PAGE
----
Reading a file line-by-line revisited

One of the frequent questions is how do you read a file line by line using Common Lisp?

A canonical answer, as formulated by the Practical Common Lisp, section 14. Files and File I/O is essentially the same as the one provided by the Common Lisp Cookbook (Reading a File one Line at a Time):

(let ((in (open "/some/file/name.txt" :if-does-not-exist nil)))
  (when in
    (loop for line = (read-line in nil)
        while line do (format t "~a~%" line))
    (close in)))

And basically it does the job.

But what happens if you deal with a log that has captured random bytes from a crashing application? Lets simulate this scenario by reading from /dev/urandom. SBCL will give us a following result:

debugger invoked on a SB-INT:STREAM-DECODING-ERROR in thread
#:  :UTF-8 stream decoding error on
#:   the octet sequence #(199 231) cannot be decoded.

Type HELP for debugger help, or (SB-EXT:EXIT) to exit from SBCL.

restarts (invokable by number or by possibly-abbreviated name):
  0: [ATTEMPT-RESYNC   ] Attempt to resync the stream at a character boundary
                         and continue.
  1: [FORCE-END-OF-FILE] Force an end of file.
  2: [INPUT-REPLACEMENT] Use string as replacement input, attempt to resync at
                         a character boundary and continue.
  3: [ABORT            ] Exit debugger, returning to top level.


The same will be reported on other Lisp implementations. However, dealing with this problem is not really portable, and requires platform-specific switches and boilerplate code.

For example, on SBCL it is possible to specify a replacement character in the external-format specification:

(with-open-file (in "/dev/urandom"
                      :if-does-not-exist nil
                      :external-format '(:utf-8 :replacement "?"))
  ;; read lines

Other Lisps require a different and incompatible external format specification.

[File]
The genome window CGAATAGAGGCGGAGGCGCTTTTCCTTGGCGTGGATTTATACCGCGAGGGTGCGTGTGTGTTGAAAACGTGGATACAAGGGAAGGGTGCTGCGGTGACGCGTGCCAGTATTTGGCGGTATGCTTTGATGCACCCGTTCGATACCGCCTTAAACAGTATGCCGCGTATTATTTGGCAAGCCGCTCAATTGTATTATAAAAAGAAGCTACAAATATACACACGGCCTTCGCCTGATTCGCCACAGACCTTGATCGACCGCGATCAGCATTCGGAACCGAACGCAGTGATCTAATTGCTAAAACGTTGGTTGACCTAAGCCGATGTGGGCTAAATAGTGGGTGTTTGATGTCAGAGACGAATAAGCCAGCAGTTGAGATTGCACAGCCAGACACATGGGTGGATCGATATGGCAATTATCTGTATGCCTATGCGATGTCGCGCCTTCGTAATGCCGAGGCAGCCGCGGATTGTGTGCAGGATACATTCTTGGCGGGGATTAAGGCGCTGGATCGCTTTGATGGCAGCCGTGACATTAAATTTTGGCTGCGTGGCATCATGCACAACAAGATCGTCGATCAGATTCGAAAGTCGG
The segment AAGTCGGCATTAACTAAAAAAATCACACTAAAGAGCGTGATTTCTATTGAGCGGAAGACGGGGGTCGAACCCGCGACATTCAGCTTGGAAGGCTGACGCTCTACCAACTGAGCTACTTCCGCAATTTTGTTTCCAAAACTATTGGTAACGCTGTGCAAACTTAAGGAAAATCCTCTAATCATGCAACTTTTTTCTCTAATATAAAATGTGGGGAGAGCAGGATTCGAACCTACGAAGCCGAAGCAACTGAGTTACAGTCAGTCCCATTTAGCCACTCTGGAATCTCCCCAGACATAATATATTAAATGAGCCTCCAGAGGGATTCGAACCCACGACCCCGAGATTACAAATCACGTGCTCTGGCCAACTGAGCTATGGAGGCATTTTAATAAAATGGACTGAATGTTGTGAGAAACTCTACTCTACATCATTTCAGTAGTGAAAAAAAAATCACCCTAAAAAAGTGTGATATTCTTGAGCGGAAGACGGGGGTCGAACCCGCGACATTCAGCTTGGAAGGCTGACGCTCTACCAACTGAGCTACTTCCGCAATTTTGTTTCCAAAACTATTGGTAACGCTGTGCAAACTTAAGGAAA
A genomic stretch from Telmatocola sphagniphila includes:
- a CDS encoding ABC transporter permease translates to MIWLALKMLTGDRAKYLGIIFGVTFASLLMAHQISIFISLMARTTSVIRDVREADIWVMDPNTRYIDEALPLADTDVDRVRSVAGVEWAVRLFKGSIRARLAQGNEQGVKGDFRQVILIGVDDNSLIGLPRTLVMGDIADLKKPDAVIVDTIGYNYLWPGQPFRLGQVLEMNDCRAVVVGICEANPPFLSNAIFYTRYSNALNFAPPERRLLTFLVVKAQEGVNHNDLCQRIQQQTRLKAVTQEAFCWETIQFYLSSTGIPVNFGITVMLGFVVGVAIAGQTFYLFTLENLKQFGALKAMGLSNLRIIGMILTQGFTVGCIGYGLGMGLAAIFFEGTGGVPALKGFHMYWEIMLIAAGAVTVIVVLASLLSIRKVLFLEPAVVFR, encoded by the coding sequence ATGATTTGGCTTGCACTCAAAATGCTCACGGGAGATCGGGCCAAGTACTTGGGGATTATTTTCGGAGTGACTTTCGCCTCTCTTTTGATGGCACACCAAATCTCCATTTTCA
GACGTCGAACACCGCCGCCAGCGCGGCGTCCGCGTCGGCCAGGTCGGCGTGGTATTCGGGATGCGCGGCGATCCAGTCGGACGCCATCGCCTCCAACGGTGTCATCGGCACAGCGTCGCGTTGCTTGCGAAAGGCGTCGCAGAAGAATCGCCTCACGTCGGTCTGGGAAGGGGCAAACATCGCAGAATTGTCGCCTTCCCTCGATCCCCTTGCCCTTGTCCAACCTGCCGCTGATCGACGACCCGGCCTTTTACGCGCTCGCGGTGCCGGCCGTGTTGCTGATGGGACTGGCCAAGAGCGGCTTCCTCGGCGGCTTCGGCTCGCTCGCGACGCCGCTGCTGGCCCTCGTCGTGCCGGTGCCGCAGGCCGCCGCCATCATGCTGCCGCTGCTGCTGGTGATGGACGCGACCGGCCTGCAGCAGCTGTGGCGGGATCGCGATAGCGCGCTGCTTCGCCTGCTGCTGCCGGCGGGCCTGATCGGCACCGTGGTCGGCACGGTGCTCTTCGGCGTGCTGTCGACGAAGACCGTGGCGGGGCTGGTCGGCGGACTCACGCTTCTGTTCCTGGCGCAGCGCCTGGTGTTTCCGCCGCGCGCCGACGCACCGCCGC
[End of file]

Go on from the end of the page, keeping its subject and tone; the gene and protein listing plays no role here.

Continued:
But there are actually other ways to read a file line-by line. cl-faster-input looks into some of them. Namely:

  • A standard read-line.
  • read-line-into-sequence suggested by Pascal Bourguignon in a cll discussion. Unlike the standard read-line this function reads lines into a pre-allocated buffer, reducing workload on the garbage collector.
  • read-ascii-line that is the part of the COM.INFORMATIMAGO.COMMON-LISP.CESARUM library.
  • ub-read-line-string from the ASCII-STRINGS package that is a part of the CL-STRING-MATCH library

Please check the src/benchmark-read-line.lisp in the sources repository.

Benchmarks show that the ub-read-line-string outperforms the standard read-line approach, does not require platform-specific switches, and allows trivial character substitution on the fly (like up/down casing the text, replacing control characters etc.)

Sample usage (from the sources):

(with-open-file (is +fname+ :direction :input :element-type 'ascii:ub-char)
    (loop with reader = (ascii:make-ub-line-reader :stream is)
       for line = (ascii:ub-read-line-string reader)
       while line
       count line))

On developer’s desktop it takes 1.71 seconds to complete the benchmark with the standard read-line, and 1.076 seconds with the ub-read-line-string benchmark. Memory consumption is on the same level as the standard read-line, though significantly higher than the read-line-into-sequence.

On Clozure CL 1.9 the read-ascii-line benchmark fails. The ub-read-line-string falls into an infinite loop.

On Embeddable CL 16.0 all functions work, but the ub-read-line-string takes almost 10 times more time to complete than any of the alternatives.

Conclusion: It might be reasonable to look at different approaches for reading files line-by-line if you plan to deal with large volumes of text data with a possibility of presence of malformed characters. Check the sources of cl-faster-input for different ideas, tweak and run the benchmarks as it suits your tasks.

P.S. this post has been written in September of 2015 but never published. As it appeared to be pretty complete I decided to post it now, in the January of 2018. Stay tuned…

Leave a Reply

Fill in your details below or click an icon to log in: Logo

You are commenting using your account. Log Out /  Change )

Google photo

You are commenting using your Google account. Log Out /  Change )

Twitter picture

You are commenting using your Twitter account. Log Out /  Change )

Facebook photo

You are commenting using your Facebook account. Log Out /  Change )

Connecting to %s